THE BOTTOM LINE
It ditched the Steinhoff name, but Pepkor’s still in the dwang
The former Steinhoff Africa Retail is battling to regain the trust of investors who've punished the share price
Having successfully convinced investors that the numerous corporate governance failings of its parent was not a feature of its own business, Steinhoff Africa Retail (Star) – since renamed Pepkor Holdings – has been thrown in the spotlight because of an antagonistic fallout between itself and the previous founder and executives of Tekkie Town.
Following Steinhoff’s implosion in December, the Pepkor share price took a beating as investors may have deemed it guilty by association. The share price sank from R25 to as low as R15. However, in the absence of any material financial restatements and allegations of fraud, Pepkor slowly won back the confidence of investors and its share price recovered to above R20 per share.
Since then, disagreements with the founders and former executives of Tekkie Town, a business that it had acquired from Steinhoff, have resulted in plenty of dirty laundry being aired. This included the contentious investment scheme undertaken by Pepkor executives with borrowed money. The scheme found itself underwater when the Steinhoff share price collapsed and shareholders in Pepkor were informed the company would be providing a guarantee.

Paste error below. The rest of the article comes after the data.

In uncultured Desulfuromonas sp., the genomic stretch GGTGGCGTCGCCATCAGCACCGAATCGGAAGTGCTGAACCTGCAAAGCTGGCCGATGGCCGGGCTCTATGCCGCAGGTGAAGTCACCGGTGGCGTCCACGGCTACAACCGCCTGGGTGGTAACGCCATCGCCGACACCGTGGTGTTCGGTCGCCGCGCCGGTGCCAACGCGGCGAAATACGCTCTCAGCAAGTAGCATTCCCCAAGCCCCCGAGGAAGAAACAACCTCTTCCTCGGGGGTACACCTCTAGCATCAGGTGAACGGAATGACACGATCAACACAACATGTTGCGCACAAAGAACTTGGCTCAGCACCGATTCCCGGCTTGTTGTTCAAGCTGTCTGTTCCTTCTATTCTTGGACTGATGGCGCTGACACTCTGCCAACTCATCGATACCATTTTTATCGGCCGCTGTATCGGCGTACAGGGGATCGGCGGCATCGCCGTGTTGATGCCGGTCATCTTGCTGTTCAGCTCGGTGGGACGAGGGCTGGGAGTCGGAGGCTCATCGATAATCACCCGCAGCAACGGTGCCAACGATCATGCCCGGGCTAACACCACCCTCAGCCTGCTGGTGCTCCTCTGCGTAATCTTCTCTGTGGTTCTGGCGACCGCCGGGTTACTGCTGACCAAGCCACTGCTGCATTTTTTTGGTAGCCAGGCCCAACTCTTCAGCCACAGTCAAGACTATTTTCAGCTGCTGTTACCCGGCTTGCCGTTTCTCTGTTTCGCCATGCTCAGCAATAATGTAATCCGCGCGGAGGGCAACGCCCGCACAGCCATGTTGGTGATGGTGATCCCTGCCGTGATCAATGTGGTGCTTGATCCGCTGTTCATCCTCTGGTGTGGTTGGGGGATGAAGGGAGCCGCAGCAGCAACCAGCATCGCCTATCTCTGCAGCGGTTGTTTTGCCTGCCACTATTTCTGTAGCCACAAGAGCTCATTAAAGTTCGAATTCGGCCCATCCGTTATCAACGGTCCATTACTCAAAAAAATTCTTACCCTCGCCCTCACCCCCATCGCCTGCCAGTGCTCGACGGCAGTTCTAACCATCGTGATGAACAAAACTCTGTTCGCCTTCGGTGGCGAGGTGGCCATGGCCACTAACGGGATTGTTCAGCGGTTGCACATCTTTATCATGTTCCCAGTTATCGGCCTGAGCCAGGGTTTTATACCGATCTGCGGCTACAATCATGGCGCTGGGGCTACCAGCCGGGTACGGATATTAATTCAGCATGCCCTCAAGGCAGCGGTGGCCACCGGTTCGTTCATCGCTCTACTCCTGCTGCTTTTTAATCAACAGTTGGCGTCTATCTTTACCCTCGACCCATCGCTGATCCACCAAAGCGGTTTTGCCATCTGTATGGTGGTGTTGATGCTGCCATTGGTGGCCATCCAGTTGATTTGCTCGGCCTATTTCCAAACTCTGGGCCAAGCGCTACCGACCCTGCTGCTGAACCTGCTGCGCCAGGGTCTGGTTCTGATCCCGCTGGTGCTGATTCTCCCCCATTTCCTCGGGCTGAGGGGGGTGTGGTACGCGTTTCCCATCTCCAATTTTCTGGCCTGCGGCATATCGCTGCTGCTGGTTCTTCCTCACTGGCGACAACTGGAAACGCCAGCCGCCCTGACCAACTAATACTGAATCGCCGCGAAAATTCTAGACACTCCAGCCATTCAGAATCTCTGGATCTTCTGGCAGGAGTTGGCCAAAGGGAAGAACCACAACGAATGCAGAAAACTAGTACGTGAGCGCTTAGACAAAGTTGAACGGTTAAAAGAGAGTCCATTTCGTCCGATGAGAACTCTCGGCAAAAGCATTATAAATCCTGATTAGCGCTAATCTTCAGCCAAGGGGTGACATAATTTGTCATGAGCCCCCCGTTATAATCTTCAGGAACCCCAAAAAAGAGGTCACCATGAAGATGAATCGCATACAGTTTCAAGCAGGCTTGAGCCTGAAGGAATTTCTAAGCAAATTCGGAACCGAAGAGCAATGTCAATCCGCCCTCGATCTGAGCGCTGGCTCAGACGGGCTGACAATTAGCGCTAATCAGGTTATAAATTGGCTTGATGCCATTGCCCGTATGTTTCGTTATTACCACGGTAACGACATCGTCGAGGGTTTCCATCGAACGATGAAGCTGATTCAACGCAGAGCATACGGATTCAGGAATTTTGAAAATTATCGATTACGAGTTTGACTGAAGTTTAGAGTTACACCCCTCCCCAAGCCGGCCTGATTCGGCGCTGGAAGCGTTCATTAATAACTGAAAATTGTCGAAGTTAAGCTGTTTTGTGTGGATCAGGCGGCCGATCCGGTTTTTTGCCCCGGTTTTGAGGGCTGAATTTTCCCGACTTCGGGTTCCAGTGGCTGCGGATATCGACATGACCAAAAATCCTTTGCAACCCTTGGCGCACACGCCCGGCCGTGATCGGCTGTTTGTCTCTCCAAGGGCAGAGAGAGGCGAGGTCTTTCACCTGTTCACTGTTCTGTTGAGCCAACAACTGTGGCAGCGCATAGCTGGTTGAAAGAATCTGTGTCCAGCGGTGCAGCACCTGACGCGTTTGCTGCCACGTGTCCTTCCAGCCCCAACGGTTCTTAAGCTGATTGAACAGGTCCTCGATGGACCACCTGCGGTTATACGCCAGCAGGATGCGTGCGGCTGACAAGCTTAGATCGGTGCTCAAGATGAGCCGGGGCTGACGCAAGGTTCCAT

These developments may have highlighted concerns regarding transparency, and it would seem the market punished the share price, sending it to levels last seen in December. It remains at about R16 per share, equating to a discount of about 20% from where it was trading before details of the litigation involving Tekkie Town became public. This discount may reflect a corporate governance discount. If this is the case, the company should move to improve transparency and disclosure.